This may be explained by the large tumor size in the majority of cases, which precludes wide resection within the recommended margins. However, negative excision margins are often not achieved, especially as positive margins after conservative surgery represent an independent factor in LR [1821].

As for the impact of the type of surgery on OS, this remains a controversial subject. In fact, no difference was found between mastectomy and lumpectomy with negative margins in their study of NPS in the literature in relation to five-year survival (relapse-free and specific) [1,22]. Interestingly, other studies have demonstrated better survival results with lumpectomy than with mastectomy [13]. This may be explained by the use of mastectomy when the tumor is intrinsically associated with a poor prognosis, i.e. large size and high tumor grade.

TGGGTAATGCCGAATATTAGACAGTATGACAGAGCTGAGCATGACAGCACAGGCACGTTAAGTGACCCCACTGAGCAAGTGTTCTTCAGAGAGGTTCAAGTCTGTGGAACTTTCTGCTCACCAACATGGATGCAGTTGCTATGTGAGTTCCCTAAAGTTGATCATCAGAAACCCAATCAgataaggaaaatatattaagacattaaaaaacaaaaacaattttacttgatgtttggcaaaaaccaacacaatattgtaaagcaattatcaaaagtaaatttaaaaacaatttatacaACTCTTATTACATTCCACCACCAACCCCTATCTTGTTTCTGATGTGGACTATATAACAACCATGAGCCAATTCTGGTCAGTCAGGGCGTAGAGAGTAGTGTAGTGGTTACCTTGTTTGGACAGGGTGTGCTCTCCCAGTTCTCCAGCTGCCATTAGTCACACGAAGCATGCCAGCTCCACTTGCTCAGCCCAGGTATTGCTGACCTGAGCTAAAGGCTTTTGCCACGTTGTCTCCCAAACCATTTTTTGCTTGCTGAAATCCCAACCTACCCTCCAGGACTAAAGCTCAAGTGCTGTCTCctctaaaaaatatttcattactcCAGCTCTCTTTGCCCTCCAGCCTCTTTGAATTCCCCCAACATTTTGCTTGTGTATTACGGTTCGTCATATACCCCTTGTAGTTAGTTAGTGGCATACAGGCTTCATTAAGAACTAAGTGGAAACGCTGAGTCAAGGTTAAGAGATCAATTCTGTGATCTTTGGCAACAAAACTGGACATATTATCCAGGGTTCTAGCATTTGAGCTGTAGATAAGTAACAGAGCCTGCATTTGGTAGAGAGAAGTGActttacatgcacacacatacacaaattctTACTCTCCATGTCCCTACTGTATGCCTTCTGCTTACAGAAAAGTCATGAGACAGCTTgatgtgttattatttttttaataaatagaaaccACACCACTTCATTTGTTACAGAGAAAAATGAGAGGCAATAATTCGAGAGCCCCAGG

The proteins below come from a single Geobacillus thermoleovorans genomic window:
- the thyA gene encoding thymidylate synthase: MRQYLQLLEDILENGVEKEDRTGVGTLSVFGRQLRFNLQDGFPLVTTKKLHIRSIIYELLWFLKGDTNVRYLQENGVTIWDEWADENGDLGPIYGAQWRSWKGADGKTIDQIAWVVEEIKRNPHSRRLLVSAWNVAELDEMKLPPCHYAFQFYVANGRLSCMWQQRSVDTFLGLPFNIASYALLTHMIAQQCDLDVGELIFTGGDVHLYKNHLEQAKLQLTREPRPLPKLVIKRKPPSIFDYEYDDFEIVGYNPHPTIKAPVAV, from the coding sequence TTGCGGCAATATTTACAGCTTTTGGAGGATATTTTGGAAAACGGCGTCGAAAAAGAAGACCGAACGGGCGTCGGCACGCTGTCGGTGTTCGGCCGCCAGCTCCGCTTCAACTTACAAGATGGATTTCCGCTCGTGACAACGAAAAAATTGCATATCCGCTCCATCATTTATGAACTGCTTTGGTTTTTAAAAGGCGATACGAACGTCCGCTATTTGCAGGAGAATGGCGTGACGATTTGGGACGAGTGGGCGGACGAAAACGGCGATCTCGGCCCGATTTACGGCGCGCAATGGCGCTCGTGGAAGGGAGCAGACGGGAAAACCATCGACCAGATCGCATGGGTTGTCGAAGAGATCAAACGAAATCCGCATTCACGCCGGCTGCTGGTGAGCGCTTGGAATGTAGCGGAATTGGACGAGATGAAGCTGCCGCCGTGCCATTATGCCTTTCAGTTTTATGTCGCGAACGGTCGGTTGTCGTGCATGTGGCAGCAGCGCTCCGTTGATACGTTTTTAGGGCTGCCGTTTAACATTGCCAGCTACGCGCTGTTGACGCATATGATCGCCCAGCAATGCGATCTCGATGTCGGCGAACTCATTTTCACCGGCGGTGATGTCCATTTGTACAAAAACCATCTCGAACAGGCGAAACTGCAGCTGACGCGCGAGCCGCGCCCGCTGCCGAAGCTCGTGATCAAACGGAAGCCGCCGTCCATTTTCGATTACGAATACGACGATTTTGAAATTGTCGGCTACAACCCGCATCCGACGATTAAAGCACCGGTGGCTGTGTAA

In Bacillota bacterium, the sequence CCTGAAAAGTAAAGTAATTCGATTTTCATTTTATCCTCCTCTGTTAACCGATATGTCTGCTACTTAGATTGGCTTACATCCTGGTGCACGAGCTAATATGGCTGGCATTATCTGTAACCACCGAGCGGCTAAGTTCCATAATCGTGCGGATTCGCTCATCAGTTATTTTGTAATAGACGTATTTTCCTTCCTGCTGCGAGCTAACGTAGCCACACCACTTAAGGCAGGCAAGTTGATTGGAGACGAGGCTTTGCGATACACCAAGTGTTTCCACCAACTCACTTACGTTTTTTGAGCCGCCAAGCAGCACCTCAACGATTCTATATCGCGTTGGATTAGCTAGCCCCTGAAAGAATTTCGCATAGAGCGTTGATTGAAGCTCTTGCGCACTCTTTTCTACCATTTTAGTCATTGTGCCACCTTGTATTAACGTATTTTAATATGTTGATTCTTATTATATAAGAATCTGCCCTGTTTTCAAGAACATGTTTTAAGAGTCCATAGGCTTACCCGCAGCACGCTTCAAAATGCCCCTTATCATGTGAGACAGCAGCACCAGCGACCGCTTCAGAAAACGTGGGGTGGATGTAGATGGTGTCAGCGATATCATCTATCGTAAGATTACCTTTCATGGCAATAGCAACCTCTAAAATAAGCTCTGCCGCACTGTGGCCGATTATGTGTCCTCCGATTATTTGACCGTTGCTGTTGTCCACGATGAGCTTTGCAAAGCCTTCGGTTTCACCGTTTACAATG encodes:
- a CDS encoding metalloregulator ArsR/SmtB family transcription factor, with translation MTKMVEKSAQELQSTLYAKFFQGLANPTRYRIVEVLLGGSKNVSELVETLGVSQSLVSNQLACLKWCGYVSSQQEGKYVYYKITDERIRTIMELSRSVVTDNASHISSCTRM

PBS are known for their hematogenous tropism. Thus, lymph node invasion is exceptional, even in cases of clinical suspicion [23]. Because of the low risk of lymph node involvement and the consequent morbidity of axillary surgery, studies do not recommend axillary lymph node dissection, regardless of the type of surgery [1]. According to some authors, lymph node biopsy may be justified if there is any doubt about axillary involvement [17]. In our series, lymph node biopsy was prompted by the presence of a suspicious-looking axillary lymph node on ultrasound mammography.


The post-operative management is still unclear. RT of PBS is widely suggested in the literature and its indications have increased considerably in recent years [15,24].

It is the second therapeutic weapon after surgery.

Several studies have demonstrated that RT has a clear benefit in terms of local control (LC) after complete surgery [17]. For PS, RT was the only independent prognostic factor for LC [15]. Similarly, a meta-analysis and review of the literature showed that the rate of LR after RT was lower than that without RT [25]. Other more recent studies have confirmed the same findings [26].

Adjuvant RT did not improve recurrence-free survival after mastectomy in a more recent study [27].